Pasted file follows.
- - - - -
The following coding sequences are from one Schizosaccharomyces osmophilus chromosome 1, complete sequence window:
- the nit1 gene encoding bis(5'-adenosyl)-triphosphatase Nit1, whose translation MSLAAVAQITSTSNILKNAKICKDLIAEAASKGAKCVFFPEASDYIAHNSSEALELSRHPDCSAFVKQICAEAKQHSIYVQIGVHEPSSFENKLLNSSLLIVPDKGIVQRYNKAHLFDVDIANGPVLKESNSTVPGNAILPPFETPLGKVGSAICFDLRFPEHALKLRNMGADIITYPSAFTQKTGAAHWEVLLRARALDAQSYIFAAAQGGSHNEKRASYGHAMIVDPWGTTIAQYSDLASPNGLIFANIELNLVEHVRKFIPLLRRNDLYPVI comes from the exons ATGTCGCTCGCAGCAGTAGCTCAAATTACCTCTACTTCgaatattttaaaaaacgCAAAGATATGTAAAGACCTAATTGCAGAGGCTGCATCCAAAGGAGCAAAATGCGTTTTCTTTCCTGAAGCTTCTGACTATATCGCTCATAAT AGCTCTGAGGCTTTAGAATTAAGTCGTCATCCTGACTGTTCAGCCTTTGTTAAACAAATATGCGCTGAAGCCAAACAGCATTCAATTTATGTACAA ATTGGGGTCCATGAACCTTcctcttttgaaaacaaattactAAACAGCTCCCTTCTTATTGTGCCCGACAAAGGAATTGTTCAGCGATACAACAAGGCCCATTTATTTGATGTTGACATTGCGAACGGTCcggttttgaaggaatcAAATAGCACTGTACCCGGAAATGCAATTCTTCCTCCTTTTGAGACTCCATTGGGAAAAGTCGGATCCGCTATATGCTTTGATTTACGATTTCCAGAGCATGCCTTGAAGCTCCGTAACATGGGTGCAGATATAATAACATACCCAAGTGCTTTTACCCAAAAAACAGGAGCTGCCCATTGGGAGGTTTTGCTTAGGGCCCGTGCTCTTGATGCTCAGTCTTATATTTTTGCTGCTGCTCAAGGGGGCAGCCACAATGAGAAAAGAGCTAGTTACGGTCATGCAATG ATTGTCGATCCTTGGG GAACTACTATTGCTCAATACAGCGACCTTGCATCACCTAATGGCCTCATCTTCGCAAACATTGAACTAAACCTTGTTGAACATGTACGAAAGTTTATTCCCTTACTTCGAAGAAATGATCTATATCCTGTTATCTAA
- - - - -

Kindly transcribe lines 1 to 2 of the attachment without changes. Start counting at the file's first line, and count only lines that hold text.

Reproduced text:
The following coding sequences are from one Schizosaccharomyces osmophilus chromosome 1, complete sequence window:
- the nit1 gene encoding bis(5'-adenosyl)-triphosphatase Nit1, whose translation MSLAAVAQITSTSNILKNAKICKDLIAEAASKGAKCVFFPEASDYIAHNSSEALELSRHPDCSAFVKQICAEAKQHSIYVQIGVHEPSSFENKLLNSSLLIVPDKGIVQRYNKAHLFDVDIANGPVLKESNSTVPGNAILPPFETPLGKVGSAICFDLRFPEHALKLRNMGADIITYPSAFTQKTGAAHWEVLLRARALDAQSYIFAAAQGGSHNEKRASYGHAMIVDPWGTTIAQYSDLASPNGLIFANIELNLVEHVRKFIPLLRRNDLYPVI comes from the exons ATGTCGCTCGCAGCAGTAGCTCAAATTACCTCTACTTCgaatattttaaaaaacgCAAAGATATGTAAAGACCTAATTGCAGAGGCTGCATCCAAAGGAGCAAAATGCGTTTTCTTTCCTGAAGCTTCTGACTATATCGCTCATAAT AGCTCTGAGGCTTTAGAATTAAGTCGTCATCCTGACTGTTCAGCCTTTGTTAAACAAATATGCGCTGAAGCCAAACAGCATTCAATTTATGTACAA ATTGGGGTCCATGAACCTTcctcttttgaaaacaaattactAAACAGCTCCCTTCTTATTGTGCCCGACAAAGGAATTGTTCAGCGATACAACAAGGCCCATTTATTTGATGTTGACATTGCGAACGGTCcggttttgaaggaatcAAATAGCACTGTACCCGGAAATGCAATTCTTCCTCCTTTTGAGACTCCATTGGGAAAAGTCGGATCCGCTATATGCTTTGATTTACGATTTCCAGAGCATGCCTTGAAGCTCCGTAACATGGGTGCAGATATAATAACATACCCAAGTGCTTTTACCCAAAAAACAGGAGCTGCCCATTGGGAGGTTTTGCTTAGGGCCCGTGCTCTTGATGCTCAGTCTTATATTTTTGCTGCTGCTCAAGGGGGCAGCCACAATGAGAAAAGAGCTAGTTACGGTCATGCAATG ATTGTCGATCCTTGGG GAACTACTATTGCTCAATACAGCGACCTTGCATCACCTAATGGCCTCATCTTCGCAAACATTGAACTAAACCTTGTTGAACATGTACGAAAGTTTATTCCCTTACTTCGAAGAAATGATCTATATCCTGTTATCTAA